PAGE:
(submitted June 23)
One point of view is here on the KC-45 win for the taxpayer.
I will highlight a couple of points.
1. “The Air Force, in making the award decision, did not assess the relative merits of the proposals in accordance with the evaluation criteria identified in the solicitation…”
This is contracts 101! What were they thinking? Whose political influence went into the evaluation? How much hubris? I would suggest a review of the Air Force testimony from March 08 just after the award.
2. The Air Force’s use as a key discriminator that Northrop Grumman proposed to exceed a key performance parameter objective relating to aerial refueling to a greater degree than Boeing violated the solicitation’s evaluation provision that “no consideration will be provided for exceeding [key performance parameter] objectives.”
4. The Air Force conducted misleading and unequal discussions with Boeing, by informing Boeing that it had fully satisfied a key performance parameter objective relating to operational utility, but later determined that Boeing had only partially met this objective,.
Bait and switch?
5. The Air Force unreasonably determined that Northrop Grumman’s refusal to agree to a specific solicitation requirement that it plan and support the agency to achieve initial organic depot-level maintenance within two years after delivery of the first full-rate production aircraft was an “administrative oversight,” and improperly made award, despite this clear exception to a material solicitation requirement.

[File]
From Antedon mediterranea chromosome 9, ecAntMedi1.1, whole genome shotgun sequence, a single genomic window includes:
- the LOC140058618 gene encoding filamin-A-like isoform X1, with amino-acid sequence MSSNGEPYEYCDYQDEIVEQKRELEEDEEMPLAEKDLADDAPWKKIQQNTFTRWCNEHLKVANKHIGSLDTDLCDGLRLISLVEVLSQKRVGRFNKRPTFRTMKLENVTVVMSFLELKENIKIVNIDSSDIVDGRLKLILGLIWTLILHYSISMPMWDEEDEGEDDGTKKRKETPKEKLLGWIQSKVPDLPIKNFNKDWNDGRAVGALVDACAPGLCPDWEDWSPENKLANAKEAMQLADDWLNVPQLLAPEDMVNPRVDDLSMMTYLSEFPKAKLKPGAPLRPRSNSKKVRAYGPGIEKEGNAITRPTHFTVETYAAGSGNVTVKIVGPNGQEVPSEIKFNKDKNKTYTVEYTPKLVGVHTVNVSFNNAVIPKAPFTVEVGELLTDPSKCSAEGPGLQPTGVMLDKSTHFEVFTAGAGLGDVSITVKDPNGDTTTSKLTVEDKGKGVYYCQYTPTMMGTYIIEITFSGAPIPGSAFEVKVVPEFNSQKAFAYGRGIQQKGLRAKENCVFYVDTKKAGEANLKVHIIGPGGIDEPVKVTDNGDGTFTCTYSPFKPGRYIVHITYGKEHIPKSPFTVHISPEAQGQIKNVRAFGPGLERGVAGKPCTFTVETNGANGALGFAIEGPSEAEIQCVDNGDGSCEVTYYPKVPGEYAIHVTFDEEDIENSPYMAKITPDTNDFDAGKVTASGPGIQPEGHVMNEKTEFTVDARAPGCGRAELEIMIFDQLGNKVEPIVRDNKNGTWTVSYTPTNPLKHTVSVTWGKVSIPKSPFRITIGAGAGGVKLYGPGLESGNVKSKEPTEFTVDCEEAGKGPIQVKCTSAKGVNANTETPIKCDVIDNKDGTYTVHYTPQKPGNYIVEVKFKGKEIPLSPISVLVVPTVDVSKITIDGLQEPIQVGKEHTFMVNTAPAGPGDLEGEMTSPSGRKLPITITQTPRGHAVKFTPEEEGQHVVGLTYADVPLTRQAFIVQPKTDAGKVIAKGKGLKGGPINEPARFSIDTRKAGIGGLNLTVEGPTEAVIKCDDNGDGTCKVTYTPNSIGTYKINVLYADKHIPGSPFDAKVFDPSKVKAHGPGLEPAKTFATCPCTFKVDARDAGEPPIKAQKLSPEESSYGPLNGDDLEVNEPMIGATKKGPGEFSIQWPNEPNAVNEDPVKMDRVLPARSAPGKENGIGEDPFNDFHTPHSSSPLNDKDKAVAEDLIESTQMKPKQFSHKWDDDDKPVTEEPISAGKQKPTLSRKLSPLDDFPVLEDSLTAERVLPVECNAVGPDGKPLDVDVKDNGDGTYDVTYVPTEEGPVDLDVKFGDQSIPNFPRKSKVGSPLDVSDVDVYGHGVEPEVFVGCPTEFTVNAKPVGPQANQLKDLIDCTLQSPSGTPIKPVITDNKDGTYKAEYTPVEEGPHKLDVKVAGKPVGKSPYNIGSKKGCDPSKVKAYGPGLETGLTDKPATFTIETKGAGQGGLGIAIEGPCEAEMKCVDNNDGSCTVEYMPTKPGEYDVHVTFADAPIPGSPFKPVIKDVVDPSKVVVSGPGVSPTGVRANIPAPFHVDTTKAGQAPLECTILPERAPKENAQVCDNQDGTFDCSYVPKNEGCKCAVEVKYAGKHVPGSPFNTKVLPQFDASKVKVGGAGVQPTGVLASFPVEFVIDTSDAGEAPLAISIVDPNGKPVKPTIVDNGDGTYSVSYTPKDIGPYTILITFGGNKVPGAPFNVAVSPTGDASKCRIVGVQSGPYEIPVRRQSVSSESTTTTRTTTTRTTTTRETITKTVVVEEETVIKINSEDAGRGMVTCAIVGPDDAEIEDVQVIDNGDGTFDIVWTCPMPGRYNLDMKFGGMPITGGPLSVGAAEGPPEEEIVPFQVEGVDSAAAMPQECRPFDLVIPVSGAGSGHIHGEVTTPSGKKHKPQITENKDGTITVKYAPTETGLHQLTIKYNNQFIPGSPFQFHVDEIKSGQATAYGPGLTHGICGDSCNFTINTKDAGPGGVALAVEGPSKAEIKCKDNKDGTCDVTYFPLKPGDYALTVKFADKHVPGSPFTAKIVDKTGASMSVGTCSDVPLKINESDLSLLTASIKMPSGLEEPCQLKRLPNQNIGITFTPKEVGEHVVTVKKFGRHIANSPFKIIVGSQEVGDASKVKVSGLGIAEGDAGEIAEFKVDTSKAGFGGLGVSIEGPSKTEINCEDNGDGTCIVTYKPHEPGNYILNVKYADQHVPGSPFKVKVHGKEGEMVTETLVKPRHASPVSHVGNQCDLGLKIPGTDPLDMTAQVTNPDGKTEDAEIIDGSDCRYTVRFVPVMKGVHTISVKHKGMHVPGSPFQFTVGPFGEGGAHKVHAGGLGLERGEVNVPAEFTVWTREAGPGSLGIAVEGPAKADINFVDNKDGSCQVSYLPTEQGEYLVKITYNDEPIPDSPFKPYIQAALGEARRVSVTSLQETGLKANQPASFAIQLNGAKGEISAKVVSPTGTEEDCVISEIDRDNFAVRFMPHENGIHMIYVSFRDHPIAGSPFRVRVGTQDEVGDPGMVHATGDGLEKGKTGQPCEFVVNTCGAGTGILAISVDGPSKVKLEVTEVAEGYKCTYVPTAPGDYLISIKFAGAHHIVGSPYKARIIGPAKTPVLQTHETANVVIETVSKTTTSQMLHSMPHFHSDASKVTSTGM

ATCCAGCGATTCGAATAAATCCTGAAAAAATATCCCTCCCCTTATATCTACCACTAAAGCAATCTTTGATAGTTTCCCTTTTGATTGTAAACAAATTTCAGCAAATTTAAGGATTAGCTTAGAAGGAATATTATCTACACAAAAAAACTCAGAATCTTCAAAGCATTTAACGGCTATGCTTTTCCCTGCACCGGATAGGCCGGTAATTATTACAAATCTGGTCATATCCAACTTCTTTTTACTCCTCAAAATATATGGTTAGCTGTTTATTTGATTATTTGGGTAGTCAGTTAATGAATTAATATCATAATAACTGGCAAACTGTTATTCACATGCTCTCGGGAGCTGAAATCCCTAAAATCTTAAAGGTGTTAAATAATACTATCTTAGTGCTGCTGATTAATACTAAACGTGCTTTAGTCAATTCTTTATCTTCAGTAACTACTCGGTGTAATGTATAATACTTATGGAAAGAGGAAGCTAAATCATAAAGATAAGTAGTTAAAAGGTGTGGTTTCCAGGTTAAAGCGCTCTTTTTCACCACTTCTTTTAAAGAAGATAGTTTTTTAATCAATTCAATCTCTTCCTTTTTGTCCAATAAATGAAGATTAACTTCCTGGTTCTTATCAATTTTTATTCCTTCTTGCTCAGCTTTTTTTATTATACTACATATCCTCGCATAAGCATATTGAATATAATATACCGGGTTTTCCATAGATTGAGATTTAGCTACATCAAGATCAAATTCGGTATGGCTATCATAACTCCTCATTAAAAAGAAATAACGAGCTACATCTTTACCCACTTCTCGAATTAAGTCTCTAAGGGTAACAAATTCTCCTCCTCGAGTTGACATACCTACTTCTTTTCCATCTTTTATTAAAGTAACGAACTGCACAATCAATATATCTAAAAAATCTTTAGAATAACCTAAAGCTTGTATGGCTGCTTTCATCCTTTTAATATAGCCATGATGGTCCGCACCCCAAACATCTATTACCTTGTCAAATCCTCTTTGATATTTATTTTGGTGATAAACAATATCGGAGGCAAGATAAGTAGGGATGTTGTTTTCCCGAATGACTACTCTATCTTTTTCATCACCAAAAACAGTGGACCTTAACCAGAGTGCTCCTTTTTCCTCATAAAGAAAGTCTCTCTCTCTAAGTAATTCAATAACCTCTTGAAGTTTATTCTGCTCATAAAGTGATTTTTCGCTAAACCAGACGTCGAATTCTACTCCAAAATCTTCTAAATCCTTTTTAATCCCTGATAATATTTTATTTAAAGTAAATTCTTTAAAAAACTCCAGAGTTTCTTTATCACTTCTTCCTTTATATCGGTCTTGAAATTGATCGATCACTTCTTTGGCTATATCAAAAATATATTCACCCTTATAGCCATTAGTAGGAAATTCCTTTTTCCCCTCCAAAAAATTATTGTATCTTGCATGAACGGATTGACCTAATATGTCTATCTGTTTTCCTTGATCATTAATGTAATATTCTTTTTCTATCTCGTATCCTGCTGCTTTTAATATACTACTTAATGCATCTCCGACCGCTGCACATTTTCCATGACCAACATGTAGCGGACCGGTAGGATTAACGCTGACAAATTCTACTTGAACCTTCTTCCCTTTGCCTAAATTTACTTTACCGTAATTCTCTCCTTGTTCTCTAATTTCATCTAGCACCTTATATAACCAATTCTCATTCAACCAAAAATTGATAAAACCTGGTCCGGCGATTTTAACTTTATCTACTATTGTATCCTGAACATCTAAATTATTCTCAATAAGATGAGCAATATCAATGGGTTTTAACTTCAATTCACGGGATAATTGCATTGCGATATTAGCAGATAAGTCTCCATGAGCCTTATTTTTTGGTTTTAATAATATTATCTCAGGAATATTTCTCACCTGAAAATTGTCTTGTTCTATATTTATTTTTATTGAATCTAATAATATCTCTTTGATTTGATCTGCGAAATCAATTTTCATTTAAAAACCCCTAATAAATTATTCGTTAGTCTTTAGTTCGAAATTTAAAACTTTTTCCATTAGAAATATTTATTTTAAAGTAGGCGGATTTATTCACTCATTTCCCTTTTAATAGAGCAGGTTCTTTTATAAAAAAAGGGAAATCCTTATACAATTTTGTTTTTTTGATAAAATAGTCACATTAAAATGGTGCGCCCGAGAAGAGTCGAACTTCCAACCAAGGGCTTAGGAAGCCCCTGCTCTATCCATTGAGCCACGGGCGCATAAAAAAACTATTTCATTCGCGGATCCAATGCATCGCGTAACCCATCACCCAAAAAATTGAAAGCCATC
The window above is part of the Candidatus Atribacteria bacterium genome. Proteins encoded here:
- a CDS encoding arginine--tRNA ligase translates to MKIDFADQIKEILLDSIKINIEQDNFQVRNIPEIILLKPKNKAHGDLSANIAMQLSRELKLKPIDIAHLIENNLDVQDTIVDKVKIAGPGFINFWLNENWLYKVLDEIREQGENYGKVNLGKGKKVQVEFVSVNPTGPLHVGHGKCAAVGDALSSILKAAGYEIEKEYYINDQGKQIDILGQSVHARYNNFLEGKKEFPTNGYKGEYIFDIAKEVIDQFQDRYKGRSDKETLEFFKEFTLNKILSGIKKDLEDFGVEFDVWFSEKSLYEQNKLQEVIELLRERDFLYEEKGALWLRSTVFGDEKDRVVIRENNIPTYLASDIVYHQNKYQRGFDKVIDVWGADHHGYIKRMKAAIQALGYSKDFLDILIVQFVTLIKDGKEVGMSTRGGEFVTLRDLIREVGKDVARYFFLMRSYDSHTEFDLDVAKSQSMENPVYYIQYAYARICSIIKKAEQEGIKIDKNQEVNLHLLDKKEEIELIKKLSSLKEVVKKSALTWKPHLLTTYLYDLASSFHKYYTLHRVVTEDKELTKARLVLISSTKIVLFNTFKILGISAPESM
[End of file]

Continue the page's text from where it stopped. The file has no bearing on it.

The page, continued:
Here the Air Force was accepting (ignoring a couple of statutes that support doing such work in a government depot) that there will be a lucrative performance based logistics for Northrop and Airbus to make huge sums, just as successful as the one with them on the B-2. Lots of good money for Northrop in the future here. Maybe they can maintain the pitot tubes better on an Airbus than on a Northrop developed airplane?
Paragraphs 6 and 7 tell how the evaluators from Air Force tweeked the Boeing life cycle cost estimate so that Boeing with a smaller airplane seems to cost more than the Northrop with its imperfect (from the offer requirement requirement) performance based logistics scheme. It is a fact (physical, Isaac Newton etc) that weight is the driver of cost in airplanes.
Air Force assumed that Boeing would overrun while Northrop would perform miracles.
What were they thinking?
A parting coment on the use of “key performance parameter objective” in evaluating a proposal. What is the link between the “objectives” and utility as well as whether the thing will ever be achieved?
There is a lot of operational science behind these “objectives” which I suppose was not any better than the flawed evaluation.
The Air Force went to whittle the bigger beak!
Rdan here: The redacted decision from GAO was published online today (June 25)in pdf version.